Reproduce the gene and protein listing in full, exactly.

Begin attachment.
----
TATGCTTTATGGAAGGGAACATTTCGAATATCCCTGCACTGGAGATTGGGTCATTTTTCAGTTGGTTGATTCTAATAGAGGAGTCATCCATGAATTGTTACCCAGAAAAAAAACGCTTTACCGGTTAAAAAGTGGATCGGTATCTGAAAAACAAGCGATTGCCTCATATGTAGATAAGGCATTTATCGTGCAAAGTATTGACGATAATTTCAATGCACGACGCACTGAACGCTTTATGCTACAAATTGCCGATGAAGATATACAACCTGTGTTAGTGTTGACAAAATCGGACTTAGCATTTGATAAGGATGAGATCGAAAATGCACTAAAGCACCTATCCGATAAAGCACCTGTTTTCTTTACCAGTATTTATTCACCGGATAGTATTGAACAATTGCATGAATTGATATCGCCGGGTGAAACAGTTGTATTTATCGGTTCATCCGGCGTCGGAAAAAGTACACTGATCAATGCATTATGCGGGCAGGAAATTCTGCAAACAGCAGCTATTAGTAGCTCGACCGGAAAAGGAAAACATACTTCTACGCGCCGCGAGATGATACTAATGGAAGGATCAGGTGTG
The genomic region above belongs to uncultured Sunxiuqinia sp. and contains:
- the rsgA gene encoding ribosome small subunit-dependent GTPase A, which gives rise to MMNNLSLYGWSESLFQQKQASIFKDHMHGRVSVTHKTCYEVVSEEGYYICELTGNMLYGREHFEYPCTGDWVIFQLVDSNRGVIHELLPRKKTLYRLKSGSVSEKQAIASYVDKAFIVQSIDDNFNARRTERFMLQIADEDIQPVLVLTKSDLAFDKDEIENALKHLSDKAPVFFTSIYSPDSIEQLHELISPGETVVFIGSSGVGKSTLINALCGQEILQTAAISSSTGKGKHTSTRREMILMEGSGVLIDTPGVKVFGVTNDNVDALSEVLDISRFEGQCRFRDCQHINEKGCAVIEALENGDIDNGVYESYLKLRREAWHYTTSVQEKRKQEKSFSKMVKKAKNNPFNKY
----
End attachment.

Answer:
TATGCTTTATGGAAGGGAACATTTCGAATATCCCTGCACTGGAGATTGGGTCATTTTTCAGTTGGTTGATTCTAATAGAGGAGTCATCCATGAATTGTTACCCAGAAAAAAAACGCTTTACCGGTTAAAAAGTGGATCGGTATCTGAAAAACAAGCGATTGCCTCATATGTAGATAAGGCATTTATCGTGCAAAGTATTGACGATAATTTCAATGCACGACGCACTGAACGCTTTATGCTACAAATTGCCGATGAAGATATACAACCTGTGTTAGTGTTGACAAAATCGGACTTAGCATTTGATAAGGATGAGATCGAAAATGCACTAAAGCACCTATCCGATAAAGCACCTGTTTTCTTTACCAGTATTTATTCACCGGATAGTATTGAACAATTGCATGAATTGATATCGCCGGGTGAAACAGTTGTATTTATCGGTTCATCCGGCGTCGGAAAAAGTACACTGATCAATGCATTATGCGGGCAGGAAATTCTGCAAACAGCAGCTATTAGTAGCTCGACCGGAAAAGGAAAACATACTTCTACGCGCCGCGAGATGATACTAATGGAAGGATCAGGTGTG
The genomic region above belongs to uncultured Sunxiuqinia sp. and contains:
- the rsgA gene encoding ribosome small subunit-dependent GTPase A, which gives rise to MMNNLSLYGWSESLFQQKQASIFKDHMHGRVSVTHKTCYEVVSEEGYYICELTGNMLYGREHFEYPCTGDWVIFQLVDSNRGVIHELLPRKKTLYRLKSGSVSEKQAIASYVDKAFIVQSIDDNFNARRTERFMLQIADEDIQPVLVLTKSDLAFDKDEIENALKHLSDKAPVFFTSIYSPDSIEQLHELISPGETVVFIGSSGVGKSTLINALCGQEILQTAAISSSTGKGKHTSTRREMILMEGSGVLIDTPGVKVFGVTNDNVDALSEVLDISRFEGQCRFRDCQHINEKGCAVIEALENGDIDNGVYESYLKLRREAWHYTTSVQEKRKQEKSFSKMVKKAKNNPFNKY